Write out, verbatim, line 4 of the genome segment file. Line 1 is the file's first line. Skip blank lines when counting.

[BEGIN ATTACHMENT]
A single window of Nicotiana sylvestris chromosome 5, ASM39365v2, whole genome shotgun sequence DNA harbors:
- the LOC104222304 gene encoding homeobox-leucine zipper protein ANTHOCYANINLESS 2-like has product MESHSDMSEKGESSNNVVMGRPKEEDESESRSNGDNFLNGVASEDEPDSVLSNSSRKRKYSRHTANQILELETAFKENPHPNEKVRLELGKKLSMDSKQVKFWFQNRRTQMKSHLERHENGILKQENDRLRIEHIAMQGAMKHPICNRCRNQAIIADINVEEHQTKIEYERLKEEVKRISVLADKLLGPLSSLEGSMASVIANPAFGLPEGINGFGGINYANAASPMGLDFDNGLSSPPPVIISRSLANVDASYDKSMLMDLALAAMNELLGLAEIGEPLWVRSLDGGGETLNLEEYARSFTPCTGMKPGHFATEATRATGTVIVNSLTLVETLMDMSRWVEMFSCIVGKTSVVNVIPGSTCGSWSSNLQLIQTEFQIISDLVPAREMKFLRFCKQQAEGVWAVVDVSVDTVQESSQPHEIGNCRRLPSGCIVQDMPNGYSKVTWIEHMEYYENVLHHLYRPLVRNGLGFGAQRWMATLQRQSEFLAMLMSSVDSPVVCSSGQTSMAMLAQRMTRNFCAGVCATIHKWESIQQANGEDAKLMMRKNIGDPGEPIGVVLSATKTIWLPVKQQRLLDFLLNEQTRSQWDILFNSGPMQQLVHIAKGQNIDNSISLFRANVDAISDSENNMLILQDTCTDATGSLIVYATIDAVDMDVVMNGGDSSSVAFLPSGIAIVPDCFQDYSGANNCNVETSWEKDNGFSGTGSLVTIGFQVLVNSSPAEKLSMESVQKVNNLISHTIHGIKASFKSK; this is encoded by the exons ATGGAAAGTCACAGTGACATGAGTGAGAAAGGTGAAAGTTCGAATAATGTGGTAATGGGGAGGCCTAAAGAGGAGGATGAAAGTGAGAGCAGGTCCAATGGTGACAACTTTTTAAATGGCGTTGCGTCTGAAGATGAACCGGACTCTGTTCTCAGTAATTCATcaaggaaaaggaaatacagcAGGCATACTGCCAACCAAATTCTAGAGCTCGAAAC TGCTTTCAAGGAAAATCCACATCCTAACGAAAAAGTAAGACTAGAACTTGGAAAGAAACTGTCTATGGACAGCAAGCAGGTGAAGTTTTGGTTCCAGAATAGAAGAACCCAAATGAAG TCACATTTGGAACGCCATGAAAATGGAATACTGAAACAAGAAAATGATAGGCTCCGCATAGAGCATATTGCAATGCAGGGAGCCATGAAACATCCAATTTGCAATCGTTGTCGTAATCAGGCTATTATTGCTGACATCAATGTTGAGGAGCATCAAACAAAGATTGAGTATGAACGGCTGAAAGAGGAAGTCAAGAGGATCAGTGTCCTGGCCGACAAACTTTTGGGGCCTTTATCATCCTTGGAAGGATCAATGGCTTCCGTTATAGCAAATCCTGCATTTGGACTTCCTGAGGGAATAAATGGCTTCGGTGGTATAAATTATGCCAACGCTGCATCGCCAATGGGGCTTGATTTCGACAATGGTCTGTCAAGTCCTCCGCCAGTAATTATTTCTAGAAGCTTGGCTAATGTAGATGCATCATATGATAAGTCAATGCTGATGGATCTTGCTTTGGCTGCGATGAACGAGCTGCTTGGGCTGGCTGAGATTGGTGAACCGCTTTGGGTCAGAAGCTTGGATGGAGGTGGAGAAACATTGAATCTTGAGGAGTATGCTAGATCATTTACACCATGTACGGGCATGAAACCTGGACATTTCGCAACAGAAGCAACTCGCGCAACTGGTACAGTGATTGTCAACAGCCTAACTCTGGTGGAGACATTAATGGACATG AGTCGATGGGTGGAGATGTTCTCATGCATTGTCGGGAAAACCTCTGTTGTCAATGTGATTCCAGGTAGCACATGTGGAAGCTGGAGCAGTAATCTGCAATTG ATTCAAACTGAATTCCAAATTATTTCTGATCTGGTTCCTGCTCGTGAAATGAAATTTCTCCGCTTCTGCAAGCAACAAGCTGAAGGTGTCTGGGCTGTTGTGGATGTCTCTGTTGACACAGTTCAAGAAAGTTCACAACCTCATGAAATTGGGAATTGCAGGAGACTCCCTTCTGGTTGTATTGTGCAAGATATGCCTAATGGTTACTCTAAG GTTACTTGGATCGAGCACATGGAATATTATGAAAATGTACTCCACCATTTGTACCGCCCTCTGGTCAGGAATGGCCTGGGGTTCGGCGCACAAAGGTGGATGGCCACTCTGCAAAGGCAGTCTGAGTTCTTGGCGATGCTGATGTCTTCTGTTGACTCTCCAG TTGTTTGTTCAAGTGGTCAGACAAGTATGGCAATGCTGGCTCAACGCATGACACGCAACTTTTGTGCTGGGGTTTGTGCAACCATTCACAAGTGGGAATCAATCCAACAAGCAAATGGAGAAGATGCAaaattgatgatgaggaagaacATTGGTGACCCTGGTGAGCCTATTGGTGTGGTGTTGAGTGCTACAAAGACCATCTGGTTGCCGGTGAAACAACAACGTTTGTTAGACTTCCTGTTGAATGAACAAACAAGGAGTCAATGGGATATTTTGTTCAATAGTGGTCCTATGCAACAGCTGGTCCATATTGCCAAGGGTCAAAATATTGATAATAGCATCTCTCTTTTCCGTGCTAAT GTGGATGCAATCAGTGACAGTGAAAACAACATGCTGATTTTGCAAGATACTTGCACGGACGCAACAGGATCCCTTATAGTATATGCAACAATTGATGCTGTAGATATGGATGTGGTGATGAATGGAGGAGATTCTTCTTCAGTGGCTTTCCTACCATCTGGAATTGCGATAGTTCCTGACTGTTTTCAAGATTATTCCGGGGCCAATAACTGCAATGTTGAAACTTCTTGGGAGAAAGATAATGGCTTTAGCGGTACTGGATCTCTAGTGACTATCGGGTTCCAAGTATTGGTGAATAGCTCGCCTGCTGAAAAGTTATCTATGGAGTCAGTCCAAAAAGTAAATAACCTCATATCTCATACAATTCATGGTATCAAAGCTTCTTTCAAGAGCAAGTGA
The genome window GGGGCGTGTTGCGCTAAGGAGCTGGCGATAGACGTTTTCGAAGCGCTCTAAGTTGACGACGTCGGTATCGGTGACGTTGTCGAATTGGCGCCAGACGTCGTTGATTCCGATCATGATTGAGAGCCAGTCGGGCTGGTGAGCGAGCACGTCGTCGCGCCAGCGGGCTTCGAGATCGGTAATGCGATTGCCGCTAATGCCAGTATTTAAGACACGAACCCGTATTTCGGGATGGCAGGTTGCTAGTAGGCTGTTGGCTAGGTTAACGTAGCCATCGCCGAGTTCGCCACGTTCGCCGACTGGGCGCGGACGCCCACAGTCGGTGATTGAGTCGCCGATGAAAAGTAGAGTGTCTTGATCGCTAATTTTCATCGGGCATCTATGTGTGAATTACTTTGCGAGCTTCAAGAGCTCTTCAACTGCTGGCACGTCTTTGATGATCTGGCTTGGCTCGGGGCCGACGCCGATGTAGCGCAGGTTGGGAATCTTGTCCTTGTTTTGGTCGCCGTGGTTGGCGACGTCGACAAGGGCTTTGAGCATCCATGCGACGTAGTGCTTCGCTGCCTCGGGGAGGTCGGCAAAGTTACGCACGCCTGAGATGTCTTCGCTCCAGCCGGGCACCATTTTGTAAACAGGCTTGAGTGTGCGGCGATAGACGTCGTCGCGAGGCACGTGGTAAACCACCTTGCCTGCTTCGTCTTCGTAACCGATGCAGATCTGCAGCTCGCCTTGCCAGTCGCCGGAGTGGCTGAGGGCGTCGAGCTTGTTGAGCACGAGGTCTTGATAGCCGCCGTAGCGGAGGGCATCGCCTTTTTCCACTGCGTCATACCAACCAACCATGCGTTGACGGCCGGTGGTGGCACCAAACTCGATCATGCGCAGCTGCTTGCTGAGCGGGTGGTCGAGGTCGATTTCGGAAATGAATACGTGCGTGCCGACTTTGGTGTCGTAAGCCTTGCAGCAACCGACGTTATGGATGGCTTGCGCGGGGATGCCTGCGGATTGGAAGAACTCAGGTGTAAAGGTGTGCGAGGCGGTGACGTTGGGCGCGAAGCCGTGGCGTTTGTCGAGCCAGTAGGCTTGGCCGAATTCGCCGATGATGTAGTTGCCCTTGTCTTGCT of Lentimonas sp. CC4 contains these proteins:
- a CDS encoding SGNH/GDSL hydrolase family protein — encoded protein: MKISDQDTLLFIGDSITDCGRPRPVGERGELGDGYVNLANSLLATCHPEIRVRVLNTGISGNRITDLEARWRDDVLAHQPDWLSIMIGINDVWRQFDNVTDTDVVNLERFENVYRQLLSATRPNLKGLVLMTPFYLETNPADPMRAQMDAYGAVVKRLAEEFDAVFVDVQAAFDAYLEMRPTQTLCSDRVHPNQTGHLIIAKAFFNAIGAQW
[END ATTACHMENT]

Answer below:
- a CDS encoding SGNH/GDSL hydrolase family protein — encoded protein: MKISDQDTLLFIGDSITDCGRPRPVGERGELGDGYVNLANSLLATCHPEIRVRVLNTGISGNRITDLEARWRDDVLAHQPDWLSIMIGINDVWRQFDNVTDTDVVNLERFENVYRQLLSATRPNLKGLVLMTPFYLETNPADPMRAQMDAYGAVVKRLAEEFDAVFVDVQAAFDAYLEMRPTQTLCSDRVHPNQTGHLIIAKAFFNAIGAQW